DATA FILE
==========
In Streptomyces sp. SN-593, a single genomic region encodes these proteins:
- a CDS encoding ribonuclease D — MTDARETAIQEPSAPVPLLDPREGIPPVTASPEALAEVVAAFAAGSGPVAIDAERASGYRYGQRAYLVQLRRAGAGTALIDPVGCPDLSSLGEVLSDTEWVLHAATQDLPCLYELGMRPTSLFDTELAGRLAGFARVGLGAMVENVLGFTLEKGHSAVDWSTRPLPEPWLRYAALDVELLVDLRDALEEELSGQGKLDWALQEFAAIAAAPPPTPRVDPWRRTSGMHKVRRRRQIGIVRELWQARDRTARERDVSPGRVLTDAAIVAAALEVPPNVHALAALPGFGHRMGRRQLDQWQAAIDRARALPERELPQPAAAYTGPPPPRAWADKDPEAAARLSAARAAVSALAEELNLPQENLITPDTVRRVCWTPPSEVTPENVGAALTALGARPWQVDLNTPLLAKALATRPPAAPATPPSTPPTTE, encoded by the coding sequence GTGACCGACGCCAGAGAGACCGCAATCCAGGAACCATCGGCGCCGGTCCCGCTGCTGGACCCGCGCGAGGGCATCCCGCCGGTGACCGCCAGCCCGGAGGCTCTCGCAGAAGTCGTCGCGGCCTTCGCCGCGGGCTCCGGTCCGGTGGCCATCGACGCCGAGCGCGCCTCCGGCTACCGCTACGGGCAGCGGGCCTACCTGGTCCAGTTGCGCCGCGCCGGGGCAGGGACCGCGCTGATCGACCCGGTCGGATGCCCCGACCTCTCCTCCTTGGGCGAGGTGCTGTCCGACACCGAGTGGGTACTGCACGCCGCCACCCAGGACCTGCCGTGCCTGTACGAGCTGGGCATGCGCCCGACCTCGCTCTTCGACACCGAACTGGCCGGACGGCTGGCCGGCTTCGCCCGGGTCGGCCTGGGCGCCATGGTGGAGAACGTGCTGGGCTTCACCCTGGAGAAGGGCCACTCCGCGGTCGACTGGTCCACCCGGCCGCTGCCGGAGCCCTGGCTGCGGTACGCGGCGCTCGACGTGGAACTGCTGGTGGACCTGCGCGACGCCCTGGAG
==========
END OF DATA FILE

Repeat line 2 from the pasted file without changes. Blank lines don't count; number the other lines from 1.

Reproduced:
- a CDS encoding ribonuclease D — MTDARETAIQEPSAPVPLLDPREGIPPVTASPEALAEVVAAFAAGSGPVAIDAERASGYRYGQRAYLVQLRRAGAGTALIDPVGCPDLSSLGEVLSDTEWVLHAATQDLPCLYELGMRPTSLFDTELAGRLAGFARVGLGAMVENVLGFTLEKGHSAVDWSTRPLPEPWLRYAALDVELLVDLRDALEEELSGQGKLDWALQEFAAIAAAPPPTPRVDPWRRTSGMHKVRRRRQIGIVRELWQARDRTARERDVSPGRVLTDAAIVAAALEVPPNVHALAALPGFGHRMGRRQLDQWQAAIDRARALPERELPQPAAAYTGPPPPRAWADKDPEAAARLSAARAAVSALAEELNLPQENLITPDTVRRVCWTPPSEVTPENVGAALTALGARPWQVDLNTPLLAKALATRPPAAPATPPSTPPTTE, encoded by the coding sequence GTGACCGACGCCAGAGAGACCGCAATCCAGGAACCATCGGCGCCGGTCCCGCTGCTGGACCCGCGCGAGGGCATCCCGCCGGTGACCGCCAGCCCGGAGGCTCTCGCAGAAGTCGTCGCGGCCTTCGCCGCGGGCTCCGGTCCGGTGGCCATCGACGCCGAGCGCGCCTCCGGCTACCGCTACGGGCAGCGGGCCTACCTGGTCCAGTTGCGCCGCGCCGGGGCAGGGACCGCGCTGATCGACCCGGTCGGATGCCCCGACCTCTCCTCCTTGGGCGAGGTGCTGTCCGACACCGAGTGGGTACTGCACGCCGCCACCCAGGACCTGCCGTGCCTGTACGAGCTGGGCATGCGCCCGACCTCGCTCTTCGACACCGAACTGGCCGGACGGCTGGCCGGCTTCGCCCGGGTCGGCCTGGGCGCCATGGTGGAGAACGTGCTGGGCTTCACCCTGGAGAAGGGCCACTCCGCGGTCGACTGGTCCACCCGGCCGCTGCCGGAGCCCTGGCTGCGGTACGCGGCGCTCGACGTGGAACTGCTGGTGGACCTGCGCGACGCCCTGGAG